Mid Sized Companies Generally Express Optimism About 2002

June 24, 2002
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GRAND RAPIDS — A just-released survey reveals a surprisingly upbeat outlook among mid-sized companies in the area, despite the double whammy of a weakened economy and the events of Sept. 11.

The majority of the 100 area firms surveyed about their expectations for 2002 and their level of confidence going forward appeared to share a keep-pushing-on attitude and the expectation of better days ahead.

What came through loud and clear was their level of optimism, said Alex Nesterenko, dean of Grand Valley State University’s School of Communications, who, along with his staff, conducted the survey on behalf of Plante & Moran and the Grand Rapids Business Journal in late October and early November.

“One thing that really became obvious to me was that the optimism was far greater than I would have guessed. That’s the single most important thing that stood out,” he said. “Another thing was the apparent belief that things would turn around in the first or second quarter.”

The survey targeted manufacturing and service companies in the $10 million- to $50 million-revenue range, with an emphasis on manufacturers. Retailers were not included.

Compared to 2001, 51 percent of respondents felt that 2002 would be better, with 36 percent predicting somewhat better and 15 percent predicting much better. In the “much better” group, 55 percent predicted a turnaround in the first quarter and 37 percent predicted a turnaround in the second quarter.

On the 2001-2002 comparison question, 19 percent expected next year would be about the same, and 21 percent anticipated it would be somewhat worse.

Among other key findings:

  • 62 percent of respondents said they were “holding steady” on employee hiring, 19 percent said they were hiring only for key positions, and 11 percent said they were actively hiring at this time.

  • 74 percent of respondents said consumer spending impacts their business or business planning, with 51 percent indicating it has a great impact and 23 percent indicating it has some impact.

  • 49 percent anticipated their capital expenditures would be about the same in 2002 as this year, while 25 percent expected capital expenditures would be somewhat higher and 15 percent expected they would be somewhat lower.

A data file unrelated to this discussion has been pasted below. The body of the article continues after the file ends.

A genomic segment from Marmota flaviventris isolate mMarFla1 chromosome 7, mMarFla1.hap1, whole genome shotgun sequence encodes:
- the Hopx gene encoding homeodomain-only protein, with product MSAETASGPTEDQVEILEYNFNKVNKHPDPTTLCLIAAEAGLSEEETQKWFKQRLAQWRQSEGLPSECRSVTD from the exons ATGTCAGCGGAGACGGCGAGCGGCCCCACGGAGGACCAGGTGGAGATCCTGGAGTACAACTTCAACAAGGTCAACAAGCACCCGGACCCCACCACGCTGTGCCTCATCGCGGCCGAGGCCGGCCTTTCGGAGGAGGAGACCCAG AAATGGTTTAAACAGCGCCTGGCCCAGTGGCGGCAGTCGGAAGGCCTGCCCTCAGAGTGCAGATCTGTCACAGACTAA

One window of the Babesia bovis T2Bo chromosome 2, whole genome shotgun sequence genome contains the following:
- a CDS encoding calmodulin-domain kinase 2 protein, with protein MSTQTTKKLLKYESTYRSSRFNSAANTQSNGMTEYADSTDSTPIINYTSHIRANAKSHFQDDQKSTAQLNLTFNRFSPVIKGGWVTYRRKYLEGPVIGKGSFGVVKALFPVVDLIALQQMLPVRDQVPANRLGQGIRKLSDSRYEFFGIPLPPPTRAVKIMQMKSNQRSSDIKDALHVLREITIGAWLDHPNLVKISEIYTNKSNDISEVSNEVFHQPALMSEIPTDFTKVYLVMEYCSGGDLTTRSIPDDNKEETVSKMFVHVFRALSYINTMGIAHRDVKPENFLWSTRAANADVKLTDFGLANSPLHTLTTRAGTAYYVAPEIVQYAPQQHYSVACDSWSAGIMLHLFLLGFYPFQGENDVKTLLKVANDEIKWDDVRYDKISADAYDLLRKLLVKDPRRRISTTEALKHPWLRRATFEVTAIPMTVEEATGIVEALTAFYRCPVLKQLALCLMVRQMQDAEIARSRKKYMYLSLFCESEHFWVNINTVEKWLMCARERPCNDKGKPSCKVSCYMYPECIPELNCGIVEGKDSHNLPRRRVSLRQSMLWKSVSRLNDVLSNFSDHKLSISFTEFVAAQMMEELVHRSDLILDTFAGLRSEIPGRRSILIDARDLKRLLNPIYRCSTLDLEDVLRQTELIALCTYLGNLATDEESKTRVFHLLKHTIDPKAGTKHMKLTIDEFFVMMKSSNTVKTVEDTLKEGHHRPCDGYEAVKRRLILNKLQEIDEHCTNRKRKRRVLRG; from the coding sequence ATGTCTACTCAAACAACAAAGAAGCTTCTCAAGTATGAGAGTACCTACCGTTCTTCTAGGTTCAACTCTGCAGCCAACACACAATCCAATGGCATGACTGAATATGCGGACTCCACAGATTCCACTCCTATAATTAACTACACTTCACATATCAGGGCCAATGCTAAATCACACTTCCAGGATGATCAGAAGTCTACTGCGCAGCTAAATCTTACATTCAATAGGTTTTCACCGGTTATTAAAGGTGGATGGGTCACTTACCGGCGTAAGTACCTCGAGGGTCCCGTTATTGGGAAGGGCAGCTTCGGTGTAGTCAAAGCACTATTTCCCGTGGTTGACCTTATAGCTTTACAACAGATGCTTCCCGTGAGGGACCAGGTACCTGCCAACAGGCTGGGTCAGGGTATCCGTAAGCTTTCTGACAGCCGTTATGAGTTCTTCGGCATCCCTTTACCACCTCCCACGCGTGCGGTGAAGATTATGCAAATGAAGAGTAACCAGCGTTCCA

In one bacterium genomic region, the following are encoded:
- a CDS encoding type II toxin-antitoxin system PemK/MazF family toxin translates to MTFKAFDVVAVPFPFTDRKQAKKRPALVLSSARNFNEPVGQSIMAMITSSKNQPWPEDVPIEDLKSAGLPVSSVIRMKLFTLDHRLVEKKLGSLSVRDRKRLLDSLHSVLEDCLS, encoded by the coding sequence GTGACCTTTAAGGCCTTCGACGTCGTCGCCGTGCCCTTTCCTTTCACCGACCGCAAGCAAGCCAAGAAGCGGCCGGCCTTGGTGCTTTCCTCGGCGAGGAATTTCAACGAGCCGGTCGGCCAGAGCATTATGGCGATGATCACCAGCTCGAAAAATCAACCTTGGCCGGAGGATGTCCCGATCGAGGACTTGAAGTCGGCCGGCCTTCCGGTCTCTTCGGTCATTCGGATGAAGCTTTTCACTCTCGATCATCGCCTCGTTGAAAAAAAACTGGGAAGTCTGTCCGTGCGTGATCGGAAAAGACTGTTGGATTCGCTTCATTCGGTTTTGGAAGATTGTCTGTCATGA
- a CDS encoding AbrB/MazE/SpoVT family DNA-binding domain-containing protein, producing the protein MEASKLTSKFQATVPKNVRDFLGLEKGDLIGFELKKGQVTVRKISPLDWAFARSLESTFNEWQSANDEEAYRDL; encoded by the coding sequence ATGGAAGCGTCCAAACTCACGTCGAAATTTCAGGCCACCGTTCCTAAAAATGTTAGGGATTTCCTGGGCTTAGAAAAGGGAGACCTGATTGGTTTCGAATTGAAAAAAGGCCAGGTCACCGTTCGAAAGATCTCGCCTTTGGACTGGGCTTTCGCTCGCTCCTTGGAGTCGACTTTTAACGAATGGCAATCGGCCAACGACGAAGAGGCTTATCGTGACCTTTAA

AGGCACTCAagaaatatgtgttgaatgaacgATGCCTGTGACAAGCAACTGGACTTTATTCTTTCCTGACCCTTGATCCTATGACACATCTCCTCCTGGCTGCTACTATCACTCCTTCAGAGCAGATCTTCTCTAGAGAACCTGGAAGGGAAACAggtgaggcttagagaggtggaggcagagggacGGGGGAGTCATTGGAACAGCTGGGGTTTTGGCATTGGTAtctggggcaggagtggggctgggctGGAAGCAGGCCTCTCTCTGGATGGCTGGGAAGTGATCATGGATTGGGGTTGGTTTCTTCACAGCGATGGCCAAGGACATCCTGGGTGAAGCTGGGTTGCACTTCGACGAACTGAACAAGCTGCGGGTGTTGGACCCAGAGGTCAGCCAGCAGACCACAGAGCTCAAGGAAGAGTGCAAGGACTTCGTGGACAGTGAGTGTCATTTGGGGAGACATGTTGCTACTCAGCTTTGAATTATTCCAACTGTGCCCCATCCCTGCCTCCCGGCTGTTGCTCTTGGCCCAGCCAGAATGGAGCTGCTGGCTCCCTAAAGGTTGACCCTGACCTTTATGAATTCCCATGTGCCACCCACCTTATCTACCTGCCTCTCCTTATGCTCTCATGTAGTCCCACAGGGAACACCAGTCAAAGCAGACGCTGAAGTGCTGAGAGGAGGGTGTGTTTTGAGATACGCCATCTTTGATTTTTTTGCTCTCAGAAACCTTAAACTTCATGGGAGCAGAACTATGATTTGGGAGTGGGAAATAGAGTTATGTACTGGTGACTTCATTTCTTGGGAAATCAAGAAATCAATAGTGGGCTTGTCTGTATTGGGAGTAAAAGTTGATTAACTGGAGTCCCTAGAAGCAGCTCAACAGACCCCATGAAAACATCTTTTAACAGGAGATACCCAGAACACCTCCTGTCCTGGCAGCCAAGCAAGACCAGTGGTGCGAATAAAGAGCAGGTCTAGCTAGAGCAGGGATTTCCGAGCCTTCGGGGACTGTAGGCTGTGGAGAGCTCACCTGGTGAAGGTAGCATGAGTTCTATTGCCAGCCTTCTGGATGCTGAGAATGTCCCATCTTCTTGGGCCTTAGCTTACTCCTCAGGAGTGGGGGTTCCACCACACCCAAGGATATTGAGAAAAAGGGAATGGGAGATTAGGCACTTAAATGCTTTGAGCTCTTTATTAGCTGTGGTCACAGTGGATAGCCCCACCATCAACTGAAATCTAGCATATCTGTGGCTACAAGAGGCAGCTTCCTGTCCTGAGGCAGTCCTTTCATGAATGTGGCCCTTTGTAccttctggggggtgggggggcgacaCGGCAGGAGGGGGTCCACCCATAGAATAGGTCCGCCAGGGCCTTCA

• 42 percent said their key cost concerns over the next year were health care benefits, and 40 percent identified employee benefits as key cost concerns in the short term. Some 36 percent indicated raw material costs as a key concern.

“I think it’s important to note that when we asked what the key cost concerns were for the next 12 months, I would have thought health care would have been up there, but it is really big,” Nesterenko said.

He said the fact that 42 percent of respondents pointed to health care without being given specific categories from which to choose was a “very important sign.”

As to the impact of Sept. 11 on business, the study found that:

  • 43 percent said their order activity was about the same as it was before Sept. 11, and 41 percent said orders were lower.

  • 91 percent indicated their companies had neither made nor received requests for any business concessions from either customers or suppliers since Sept. 11.
  • 43 of 100 respondents said their current economic situation is not the result of Sept. 11, while 23 of 100 said about 10 percent of their present economic condition is tied to the events of Sept. 11.
  • 25 percent said their company would probably make a change in crisis planning as a result of Sept. 11, and 23 percent indicated likely security changes in the wake of those events. Both technology and software changes were indicated by 19 percent of respondents.
  • 57 percent said they saw a slight disruption in business immediately following the Sept. 11 attacks, while 25 percent saw no immediate disruption in business activity and 17 percent experienced a significant disruption.

Left to interpretation is the fact that 89 percent of respondents indicated employee morale had been impacted positively by the events of Sept. 11. Of the 89 percent, 57 percent indicated employee morale was impacted somewhat positively and 32 percent said very positively.

“I suspect that is a reflection of the fact that in many ways Sept. 11 has brought us all together and heightened our sense of patriotism,” said Christopher Montague, a partner at Plante & Moran.

Some 81 percent of those surveyed also indicated the events had had a positive impact on employee productivity, with 66 percent noting a somewhat positive impact and 15 percent noting a very positive impact. That, too, is left to interpretation.

Montague said the results were about what he expected based on his firm’s dealings with the mid-size business market. He thinks the survey clearly indicates businesses are generally feeling better about 2002 than 2001.

“Fifty-one percent say they feel that 2002 will be better and another 19 percent say it will at least be the same,” Montague said.

“Maybe another way of looking at it is that 70 percent of the people talked to feel this downturn, at a minimum, has kind of leveled out and over half think they’ll see some pretty strong signs of recovery next year.”

Montague said he was mildly surprised that the majority of those who see 2002 as being better think the turnaround will occur in the first or second quarter. His expectation is that a turnaround might come later in the year.

The survey results give mid-sized businesses a point of reference as to how other organizations similar in size feel about their current condition and what 2002 is going to bring, he added.

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